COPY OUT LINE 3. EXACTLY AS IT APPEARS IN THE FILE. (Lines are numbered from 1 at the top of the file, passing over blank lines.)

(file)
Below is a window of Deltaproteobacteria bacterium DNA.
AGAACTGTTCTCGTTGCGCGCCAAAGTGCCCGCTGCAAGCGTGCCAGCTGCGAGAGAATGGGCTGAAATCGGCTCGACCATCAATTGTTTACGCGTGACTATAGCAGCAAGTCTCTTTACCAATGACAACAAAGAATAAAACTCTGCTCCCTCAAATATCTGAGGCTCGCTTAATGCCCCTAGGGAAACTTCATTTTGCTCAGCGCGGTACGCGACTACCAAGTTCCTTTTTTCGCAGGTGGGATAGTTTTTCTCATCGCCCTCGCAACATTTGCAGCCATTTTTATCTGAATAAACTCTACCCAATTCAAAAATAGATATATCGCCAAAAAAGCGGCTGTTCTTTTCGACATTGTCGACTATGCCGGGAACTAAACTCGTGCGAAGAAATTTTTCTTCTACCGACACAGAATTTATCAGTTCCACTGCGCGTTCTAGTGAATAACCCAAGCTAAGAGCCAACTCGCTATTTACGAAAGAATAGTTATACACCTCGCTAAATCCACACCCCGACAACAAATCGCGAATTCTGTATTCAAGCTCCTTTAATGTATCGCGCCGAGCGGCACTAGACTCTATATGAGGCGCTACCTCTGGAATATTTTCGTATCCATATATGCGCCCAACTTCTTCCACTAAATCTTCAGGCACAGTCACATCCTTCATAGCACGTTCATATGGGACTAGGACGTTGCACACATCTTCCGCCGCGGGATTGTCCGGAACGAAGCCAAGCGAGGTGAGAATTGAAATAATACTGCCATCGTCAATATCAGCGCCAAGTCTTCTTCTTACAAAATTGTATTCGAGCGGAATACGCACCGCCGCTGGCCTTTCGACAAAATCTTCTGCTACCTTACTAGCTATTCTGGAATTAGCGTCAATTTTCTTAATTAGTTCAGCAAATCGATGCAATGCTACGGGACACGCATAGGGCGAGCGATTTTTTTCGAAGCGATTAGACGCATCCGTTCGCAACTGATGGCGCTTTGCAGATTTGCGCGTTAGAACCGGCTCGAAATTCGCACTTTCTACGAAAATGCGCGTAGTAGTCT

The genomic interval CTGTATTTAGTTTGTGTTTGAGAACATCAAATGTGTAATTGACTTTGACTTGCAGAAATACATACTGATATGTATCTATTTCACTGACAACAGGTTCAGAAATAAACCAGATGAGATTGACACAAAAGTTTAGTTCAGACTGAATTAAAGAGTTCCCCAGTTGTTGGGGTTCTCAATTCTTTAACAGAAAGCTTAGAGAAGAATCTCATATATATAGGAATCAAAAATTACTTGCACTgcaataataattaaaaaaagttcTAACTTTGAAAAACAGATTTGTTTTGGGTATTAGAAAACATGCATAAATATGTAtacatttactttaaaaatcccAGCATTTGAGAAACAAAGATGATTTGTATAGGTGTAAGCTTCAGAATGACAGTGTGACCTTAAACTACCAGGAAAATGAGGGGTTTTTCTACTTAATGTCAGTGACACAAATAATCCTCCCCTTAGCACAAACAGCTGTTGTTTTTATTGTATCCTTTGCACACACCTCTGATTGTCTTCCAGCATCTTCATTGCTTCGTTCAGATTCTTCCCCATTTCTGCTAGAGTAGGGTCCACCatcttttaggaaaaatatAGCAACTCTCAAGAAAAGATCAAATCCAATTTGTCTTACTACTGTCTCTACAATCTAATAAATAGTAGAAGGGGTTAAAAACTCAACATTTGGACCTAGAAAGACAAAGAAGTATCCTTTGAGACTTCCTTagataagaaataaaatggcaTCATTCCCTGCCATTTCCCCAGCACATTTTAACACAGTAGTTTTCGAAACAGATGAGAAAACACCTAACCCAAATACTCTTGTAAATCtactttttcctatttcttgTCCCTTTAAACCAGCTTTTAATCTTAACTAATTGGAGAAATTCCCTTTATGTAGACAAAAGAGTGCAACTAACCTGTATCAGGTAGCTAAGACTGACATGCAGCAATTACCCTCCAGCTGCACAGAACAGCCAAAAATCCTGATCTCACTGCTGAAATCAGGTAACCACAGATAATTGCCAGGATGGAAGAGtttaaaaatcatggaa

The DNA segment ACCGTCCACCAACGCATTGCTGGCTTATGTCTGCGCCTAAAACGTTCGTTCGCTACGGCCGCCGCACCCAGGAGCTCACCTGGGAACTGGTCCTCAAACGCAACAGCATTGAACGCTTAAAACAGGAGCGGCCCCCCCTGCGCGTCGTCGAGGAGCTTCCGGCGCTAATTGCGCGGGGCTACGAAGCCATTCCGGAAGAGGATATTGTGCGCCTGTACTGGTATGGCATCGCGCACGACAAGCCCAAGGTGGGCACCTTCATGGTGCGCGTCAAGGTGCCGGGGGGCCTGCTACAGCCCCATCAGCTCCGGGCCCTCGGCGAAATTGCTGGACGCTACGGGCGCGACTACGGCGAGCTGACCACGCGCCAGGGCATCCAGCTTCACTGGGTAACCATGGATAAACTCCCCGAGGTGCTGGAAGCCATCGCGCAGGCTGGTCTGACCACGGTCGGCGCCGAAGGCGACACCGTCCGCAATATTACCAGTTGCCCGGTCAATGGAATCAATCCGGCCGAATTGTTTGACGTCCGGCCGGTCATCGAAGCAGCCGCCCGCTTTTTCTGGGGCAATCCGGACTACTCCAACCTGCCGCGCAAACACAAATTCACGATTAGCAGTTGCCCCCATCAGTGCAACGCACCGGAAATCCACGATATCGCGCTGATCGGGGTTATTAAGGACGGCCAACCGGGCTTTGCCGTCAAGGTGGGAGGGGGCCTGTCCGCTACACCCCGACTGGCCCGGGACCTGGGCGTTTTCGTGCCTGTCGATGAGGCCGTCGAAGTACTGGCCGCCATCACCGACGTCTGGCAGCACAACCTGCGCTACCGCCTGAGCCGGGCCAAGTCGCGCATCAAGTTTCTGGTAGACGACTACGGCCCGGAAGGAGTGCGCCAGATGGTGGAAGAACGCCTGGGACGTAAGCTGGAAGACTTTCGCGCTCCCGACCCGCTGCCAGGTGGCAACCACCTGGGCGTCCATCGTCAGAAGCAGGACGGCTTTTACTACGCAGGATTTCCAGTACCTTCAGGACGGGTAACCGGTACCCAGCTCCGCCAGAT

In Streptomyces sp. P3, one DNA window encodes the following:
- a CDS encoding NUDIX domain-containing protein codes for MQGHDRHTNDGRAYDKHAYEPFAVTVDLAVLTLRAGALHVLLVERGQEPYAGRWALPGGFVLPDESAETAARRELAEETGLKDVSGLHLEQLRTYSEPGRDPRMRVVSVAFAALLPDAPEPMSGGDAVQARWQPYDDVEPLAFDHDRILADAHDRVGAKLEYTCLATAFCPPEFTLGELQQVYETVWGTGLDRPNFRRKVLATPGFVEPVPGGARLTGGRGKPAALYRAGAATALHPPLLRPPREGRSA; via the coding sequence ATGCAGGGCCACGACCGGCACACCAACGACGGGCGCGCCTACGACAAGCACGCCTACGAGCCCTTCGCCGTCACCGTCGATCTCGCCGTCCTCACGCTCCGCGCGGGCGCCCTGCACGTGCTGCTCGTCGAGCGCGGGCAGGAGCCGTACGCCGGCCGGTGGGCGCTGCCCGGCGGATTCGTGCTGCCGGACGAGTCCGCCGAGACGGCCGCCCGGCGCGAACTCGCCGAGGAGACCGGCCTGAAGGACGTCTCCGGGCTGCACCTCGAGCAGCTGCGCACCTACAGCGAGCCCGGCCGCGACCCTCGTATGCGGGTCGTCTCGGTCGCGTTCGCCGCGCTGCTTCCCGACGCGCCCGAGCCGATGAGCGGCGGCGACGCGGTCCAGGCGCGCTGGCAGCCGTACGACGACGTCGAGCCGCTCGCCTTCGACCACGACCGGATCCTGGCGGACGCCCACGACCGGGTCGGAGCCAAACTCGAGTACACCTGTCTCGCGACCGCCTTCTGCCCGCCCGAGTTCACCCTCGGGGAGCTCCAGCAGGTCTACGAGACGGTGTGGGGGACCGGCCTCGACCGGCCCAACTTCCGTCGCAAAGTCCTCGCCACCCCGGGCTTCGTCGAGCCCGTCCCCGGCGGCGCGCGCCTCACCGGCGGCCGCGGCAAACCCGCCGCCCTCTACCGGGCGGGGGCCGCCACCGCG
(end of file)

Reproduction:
The genomic interval CTGTATTTAGTTTGTGTTTGAGAACATCAAATGTGTAATTGACTTTGACTTGCAGAAATACATACTGATATGTATCTATTTCACTGACAACAGGTTCAGAAATAAACCAGATGAGATTGACACAAAAGTTTAGTTCAGACTGAATTAAAGAGTTCCCCAGTTGTTGGGGTTCTCAATTCTTTAACAGAAAGCTTAGAGAAGAATCTCATATATATAGGAATCAAAAATTACTTGCACTgcaataataattaaaaaaagttcTAACTTTGAAAAACAGATTTGTTTTGGGTATTAGAAAACATGCATAAATATGTAtacatttactttaaaaatcccAGCATTTGAGAAACAAAGATGATTTGTATAGGTGTAAGCTTCAGAATGACAGTGTGACCTTAAACTACCAGGAAAATGAGGGGTTTTTCTACTTAATGTCAGTGACACAAATAATCCTCCCCTTAGCACAAACAGCTGTTGTTTTTATTGTATCCTTTGCACACACCTCTGATTGTCTTCCAGCATCTTCATTGCTTCGTTCAGATTCTTCCCCATTTCTGCTAGAGTAGGGTCCACCatcttttaggaaaaatatAGCAACTCTCAAGAAAAGATCAAATCCAATTTGTCTTACTACTGTCTCTACAATCTAATAAATAGTAGAAGGGGTTAAAAACTCAACATTTGGACCTAGAAAGACAAAGAAGTATCCTTTGAGACTTCCTTagataagaaataaaatggcaTCATTCCCTGCCATTTCCCCAGCACATTTTAACACAGTAGTTTTCGAAACAGATGAGAAAACACCTAACCCAAATACTCTTGTAAATCtactttttcctatttcttgTCCCTTTAAACCAGCTTTTAATCTTAACTAATTGGAGAAATTCCCTTTATGTAGACAAAAGAGTGCAACTAACCTGTATCAGGTAGCTAAGACTGACATGCAGCAATTACCCTCCAGCTGCACAGAACAGCCAAAAATCCTGATCTCACTGCTGAAATCAGGTAACCACAGATAATTGCCAGGATGGAAGAGtttaaaaatcatggaa